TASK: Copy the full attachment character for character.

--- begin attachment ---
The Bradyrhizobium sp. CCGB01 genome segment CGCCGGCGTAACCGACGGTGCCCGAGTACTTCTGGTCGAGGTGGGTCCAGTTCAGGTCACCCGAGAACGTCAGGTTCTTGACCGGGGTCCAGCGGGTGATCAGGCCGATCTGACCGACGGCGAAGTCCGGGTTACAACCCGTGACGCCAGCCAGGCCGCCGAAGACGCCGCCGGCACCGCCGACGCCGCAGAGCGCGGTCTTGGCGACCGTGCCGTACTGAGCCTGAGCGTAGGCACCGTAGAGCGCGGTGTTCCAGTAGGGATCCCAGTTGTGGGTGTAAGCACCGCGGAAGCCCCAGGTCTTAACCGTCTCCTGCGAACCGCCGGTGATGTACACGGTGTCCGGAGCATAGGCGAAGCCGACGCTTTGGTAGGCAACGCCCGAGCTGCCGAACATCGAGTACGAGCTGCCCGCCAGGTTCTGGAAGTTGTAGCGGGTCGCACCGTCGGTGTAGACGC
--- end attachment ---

The Bradyrhizobium sp. CCGB01 genome segment CGCCGGCGTAACCGACGGTGCCCGAGTACTTCTGGTCGAGGTGGGTCCAGTTCAGGTCACCCGAGAACGTCAGGTTCTTGACCGGGGTCCAGCGGGTGATCAGGCCGATCTGACCGACGGCGAAGTCCGGGTTACAACCCGTGACGCCAGCCAGGCCGCCGAAGACGCCGCCGGCACCGCCGACGCCGCAGAGCGCGGTCTTGGCGACCGTGCCGTACTGAGCCTGAGCGTAGGCACCGTAGAGCGCGGTGTTCCAGTAGGGATCCCAGTTGTGGGTGTAAGCACCGCGGAAGCCCCAGGTCTTAACCGTCTCCTGCGAACCGCCGGTGATGTACACGGTGTCCGGAGCATAGGCGAAGCCGACGCTTTGGTAGGCAACGCCCGAGCTGCCGAACATCGAGTACGAGCTGCCCGCCAGGTTCTGGAAGTTGTAGCGGGTCGCACCGTCGGTGTAGACGC